2016.12.27 Museums & Galleries

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2016.12.27 Museums & Galleries



Dongdaemun Design Plaza, Jung District

To Feb. 5:
The unique exhibition explores the links between the Korean art heritage represented by Kansong Art Museum’s collection and Nam June Paik (1932-2006), dubbed the Korean-born father of the world’s video art. Paik’s video installation “Rabbit Inhabits the Moon” is presented alongside 19th-century painter Jang Seungeop’s painting “Dog Barks at the Moon under the Empress Tree.”

The 18th-century painter Sim Sa-jeong’s “Road to Shu Scroll,” an 8.2-meter-long (26.9-foot-long) ink painting that leads viewers on a journey throughout an idealized landscape, is on display together with Paik’s video installation “Elephant Cart.”

The museum is closed on Monday. Go to Dongdaemun History and Culture Park Station, line Nos. 2, 4 and 5, exits 1 and 2.

www.ddp.or.kr or www.kansong.org or njpac-en.ggcf.kr


MMCA Deoksu Palace, Jung District

To March 1:
This is the largest-ever retrospective of Yoo Youngkuk, (1916-2002), one of the leading pioneers of Korean abstract art. About 100 of his paintings on view show both cosmopolitan qualities and the artist’s personal characteristics with their unique color schemes and geometric shapes. Although they are all abstract paintings, they are “reminiscent of the deep water, rugged mountains, clear valleys, and red sun of his hometown Uljin, North Gyeongsang,” as Kim In-hye, curator of the exhibition, pointed out.

Admission is 3,000 won ($2.50) for adults. It includes the Deoksu Palace admission, which is 1,000 won. The palace is closed on Mondays. Go to Seoul City Hall Station, line Nos. 1 and 2, exit 10 and walk for five minutes.

(02) 2022-0600, www.mmca.go.kr



Hangaram Art Museum of Seoul Arts Center, Seocho District

To March 5:
The exhibition features 130 pieces of paintings and drawings loaned by the renowned Musee d’Orsay in Paris.

One of the highlights is the world-famous painting of “The Gleaners” by Jean-Francois Millet. The viewers can see not only the masterpiece, but also Millet’s rough drawings of it, which worked as stepping-stones to the final work. Other recognized pieces visiting Seoul include “The Siesta” by Vincent Van Gogh, which is paying its first visit to a non-European nation in decades, “Breton Peasant Women” by Paul Gauguin, and “Girls at the Piano” by Pierre Auguste Renoir.”

Tickets for adults are 13,000 won. The gallery closes on the Monday of the last week of each month (Nov. 28, Dec. 26, Feb. 27). Go to Nambu Bus Terminal station, line No. 3, exit No. 5 and walk 10 minutes.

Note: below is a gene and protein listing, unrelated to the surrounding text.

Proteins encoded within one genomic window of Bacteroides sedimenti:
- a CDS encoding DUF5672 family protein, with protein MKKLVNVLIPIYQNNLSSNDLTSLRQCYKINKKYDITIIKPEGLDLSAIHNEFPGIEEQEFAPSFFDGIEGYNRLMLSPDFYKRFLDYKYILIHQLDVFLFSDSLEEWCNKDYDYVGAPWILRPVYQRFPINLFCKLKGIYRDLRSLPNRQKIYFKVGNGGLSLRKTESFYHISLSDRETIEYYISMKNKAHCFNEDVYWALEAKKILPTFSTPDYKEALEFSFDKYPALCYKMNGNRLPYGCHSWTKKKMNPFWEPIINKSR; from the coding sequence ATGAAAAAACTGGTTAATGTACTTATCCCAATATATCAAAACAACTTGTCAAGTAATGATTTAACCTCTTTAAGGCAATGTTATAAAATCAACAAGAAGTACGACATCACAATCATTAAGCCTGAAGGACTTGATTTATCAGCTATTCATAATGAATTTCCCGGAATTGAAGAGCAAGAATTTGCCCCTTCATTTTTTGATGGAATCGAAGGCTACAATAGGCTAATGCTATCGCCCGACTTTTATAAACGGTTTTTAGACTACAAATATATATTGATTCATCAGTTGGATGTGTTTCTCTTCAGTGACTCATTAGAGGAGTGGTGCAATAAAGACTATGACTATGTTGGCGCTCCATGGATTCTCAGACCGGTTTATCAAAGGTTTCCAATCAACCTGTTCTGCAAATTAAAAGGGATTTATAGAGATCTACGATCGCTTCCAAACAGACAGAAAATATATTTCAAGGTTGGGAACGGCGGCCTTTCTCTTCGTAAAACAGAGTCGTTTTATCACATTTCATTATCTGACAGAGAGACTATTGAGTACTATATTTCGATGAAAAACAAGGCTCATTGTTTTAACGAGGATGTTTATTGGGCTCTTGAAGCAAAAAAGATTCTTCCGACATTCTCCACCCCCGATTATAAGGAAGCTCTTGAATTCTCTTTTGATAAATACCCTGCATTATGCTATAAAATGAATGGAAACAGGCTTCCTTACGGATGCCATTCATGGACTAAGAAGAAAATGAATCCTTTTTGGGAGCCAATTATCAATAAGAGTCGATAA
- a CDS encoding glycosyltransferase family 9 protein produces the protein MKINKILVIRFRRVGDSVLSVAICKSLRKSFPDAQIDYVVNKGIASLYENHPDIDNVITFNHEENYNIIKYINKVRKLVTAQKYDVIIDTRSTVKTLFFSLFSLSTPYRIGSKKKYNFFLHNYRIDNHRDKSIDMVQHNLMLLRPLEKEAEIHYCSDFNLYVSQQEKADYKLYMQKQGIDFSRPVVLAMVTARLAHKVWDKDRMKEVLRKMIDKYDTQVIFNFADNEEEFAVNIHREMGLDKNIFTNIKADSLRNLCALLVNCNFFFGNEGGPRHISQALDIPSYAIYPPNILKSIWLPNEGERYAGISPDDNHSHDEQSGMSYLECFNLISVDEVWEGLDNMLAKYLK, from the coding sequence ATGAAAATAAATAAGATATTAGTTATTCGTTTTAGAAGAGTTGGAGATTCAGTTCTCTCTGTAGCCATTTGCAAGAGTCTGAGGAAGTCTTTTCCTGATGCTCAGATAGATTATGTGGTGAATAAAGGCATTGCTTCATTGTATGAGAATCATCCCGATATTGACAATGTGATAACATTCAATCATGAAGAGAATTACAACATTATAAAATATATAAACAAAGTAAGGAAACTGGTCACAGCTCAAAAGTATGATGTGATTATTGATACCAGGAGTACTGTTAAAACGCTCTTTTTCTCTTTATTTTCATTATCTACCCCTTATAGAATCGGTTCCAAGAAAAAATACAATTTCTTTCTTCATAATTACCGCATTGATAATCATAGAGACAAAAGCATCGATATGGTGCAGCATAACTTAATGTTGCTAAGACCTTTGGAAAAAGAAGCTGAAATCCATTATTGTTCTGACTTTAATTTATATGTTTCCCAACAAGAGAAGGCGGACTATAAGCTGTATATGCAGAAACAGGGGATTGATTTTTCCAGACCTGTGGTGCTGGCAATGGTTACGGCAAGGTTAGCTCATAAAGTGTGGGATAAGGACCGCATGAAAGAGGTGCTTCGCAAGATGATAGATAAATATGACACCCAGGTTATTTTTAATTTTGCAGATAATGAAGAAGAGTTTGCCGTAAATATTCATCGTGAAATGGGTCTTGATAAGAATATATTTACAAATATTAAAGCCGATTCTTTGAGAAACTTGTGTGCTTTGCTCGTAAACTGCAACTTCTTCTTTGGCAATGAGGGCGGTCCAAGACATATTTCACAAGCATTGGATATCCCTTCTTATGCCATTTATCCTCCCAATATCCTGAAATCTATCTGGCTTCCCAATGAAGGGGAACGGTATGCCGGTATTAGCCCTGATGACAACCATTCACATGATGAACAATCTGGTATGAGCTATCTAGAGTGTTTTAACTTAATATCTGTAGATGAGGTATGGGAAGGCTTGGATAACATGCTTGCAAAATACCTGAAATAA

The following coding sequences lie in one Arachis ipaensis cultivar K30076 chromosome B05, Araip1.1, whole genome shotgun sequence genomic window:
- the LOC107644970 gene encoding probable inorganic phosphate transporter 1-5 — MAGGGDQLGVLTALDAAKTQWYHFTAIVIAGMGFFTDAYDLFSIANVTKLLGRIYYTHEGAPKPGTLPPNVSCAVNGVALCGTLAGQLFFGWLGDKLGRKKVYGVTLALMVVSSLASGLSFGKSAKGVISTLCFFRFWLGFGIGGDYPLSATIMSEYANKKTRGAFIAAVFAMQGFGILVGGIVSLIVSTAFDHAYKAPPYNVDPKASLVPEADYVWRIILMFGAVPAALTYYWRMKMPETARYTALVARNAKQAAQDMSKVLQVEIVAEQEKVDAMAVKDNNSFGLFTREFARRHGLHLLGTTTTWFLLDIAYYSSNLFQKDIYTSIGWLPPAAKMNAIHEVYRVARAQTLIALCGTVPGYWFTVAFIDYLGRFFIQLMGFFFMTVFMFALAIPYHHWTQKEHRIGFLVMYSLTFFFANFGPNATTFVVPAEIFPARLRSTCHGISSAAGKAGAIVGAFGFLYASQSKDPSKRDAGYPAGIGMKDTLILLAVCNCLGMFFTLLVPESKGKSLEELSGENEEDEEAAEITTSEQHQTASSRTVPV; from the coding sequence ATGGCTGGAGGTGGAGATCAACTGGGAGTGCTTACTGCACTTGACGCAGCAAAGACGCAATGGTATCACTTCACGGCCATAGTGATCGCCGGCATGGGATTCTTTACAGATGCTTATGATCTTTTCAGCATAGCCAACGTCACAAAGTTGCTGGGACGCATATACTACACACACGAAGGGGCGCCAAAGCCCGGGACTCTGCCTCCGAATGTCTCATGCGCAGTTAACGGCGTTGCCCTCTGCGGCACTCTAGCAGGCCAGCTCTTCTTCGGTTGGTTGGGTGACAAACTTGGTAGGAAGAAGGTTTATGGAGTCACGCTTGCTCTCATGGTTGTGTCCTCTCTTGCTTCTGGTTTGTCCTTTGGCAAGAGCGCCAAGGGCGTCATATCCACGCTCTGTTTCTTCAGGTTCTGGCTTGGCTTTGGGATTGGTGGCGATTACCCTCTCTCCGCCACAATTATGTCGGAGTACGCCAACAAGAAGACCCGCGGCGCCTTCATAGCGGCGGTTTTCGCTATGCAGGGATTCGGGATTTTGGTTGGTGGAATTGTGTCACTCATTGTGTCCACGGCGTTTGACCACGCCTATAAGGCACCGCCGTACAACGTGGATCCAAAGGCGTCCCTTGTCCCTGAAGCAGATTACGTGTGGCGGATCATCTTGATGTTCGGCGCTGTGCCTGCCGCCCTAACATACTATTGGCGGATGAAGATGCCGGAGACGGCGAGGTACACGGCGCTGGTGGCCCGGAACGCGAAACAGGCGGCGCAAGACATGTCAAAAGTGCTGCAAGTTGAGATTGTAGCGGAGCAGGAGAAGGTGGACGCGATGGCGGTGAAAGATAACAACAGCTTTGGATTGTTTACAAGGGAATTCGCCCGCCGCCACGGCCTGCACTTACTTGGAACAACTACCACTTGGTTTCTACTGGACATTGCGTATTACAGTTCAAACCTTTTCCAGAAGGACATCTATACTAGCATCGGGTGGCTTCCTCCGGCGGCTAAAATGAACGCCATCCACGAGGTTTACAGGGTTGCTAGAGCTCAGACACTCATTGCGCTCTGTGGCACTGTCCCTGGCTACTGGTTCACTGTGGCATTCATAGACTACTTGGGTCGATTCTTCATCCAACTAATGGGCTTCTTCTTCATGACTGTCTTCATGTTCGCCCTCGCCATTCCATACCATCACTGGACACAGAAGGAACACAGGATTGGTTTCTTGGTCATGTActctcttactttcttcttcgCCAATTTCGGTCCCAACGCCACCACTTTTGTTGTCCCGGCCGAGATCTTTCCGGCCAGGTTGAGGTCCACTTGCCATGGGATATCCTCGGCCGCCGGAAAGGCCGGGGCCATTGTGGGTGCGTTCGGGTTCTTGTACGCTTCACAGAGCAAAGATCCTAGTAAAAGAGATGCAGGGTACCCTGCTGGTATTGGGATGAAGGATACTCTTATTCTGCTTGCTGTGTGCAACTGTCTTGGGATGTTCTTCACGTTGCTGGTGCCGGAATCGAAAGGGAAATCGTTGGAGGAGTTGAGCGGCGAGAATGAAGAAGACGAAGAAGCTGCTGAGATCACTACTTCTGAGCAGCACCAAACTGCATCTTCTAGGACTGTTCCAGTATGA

(02) 325-1077, www.sac.or.kr


Dongdaemun Design Plaza, Jung District

To Mar. 19:
An exhibition that sums up the diverse art works of renowned Italian artist and designer Piero Fornasetti (1913-88) is being presented at the DDP, personally curated by the late artist’s son, Barnaba Fornasetti, who is also an artist.

About 1,300 objects, a tenth of the artist’s works that he had conceived and built over the course of his life are on display, including variations of his signature design - the face of Italian opera singer Lina Cavellieri.

Tickets cost 15,000 won for adults. The venue is closed on Monday. DDP is located at Dongdaemun History and Culture Park Station, line Nos. 2, 4 and 5.

1522-3763, www.ddp.or.kr



Seoul Museum of Art, Jung District

To March 26:
The exhibition, one of the final events of the 2015-16 Korea-France Year, features works by the famous French Impressionist artist Pierre-Auguste Renoir (1841-1919).

A total of 47 paintings and drawings are on view and mainly depict women, the steady source of inspiration for the artist. The admission is 13,000 won for adults. The museum is closed on Mondays and Jan. 1st. Go to Seoul City Hall Station, line No. 2, exit 10 and walk for five minutes.

(02) 2124-8800, sema.seoul.go.kr


Hangaram Design Museum of Seoul Arts Center, Seocho District

To Mar. 26:
The exhibition that’s divided in eight sections has been organized in the chronological order of the legendary modern architect Le Corbusier’s life, displaying about 500 works of paintings, sculptures, drawings, sketches and models, loaned by the Fondation Le Corbusier.

After walking through the first part of the exhibition displaying photographs of the 17 buildings on the Unesco World Heritage List, visitors can see 140 sketches and watercolor drawings on small pieces of paper, which had never been exhibited outside the foundation before.

The final section displays a 1:1 replica of Le Corbusier’s holiday home in the south of France facing the Mediterranean sea. This 172-square-foot minimal unit is equipped with a super single sized bed, where his wife Yvonne slept, a sink, a table and a toilet.

Admission is 15,000 won for adults. The museum is closed on Feb. 27. Go to Nambu Bus Terminal Station, line No. 3, exit No. 5, and walk for five minutes.

(02) 532-4407, www.lecorbusier.co.kr
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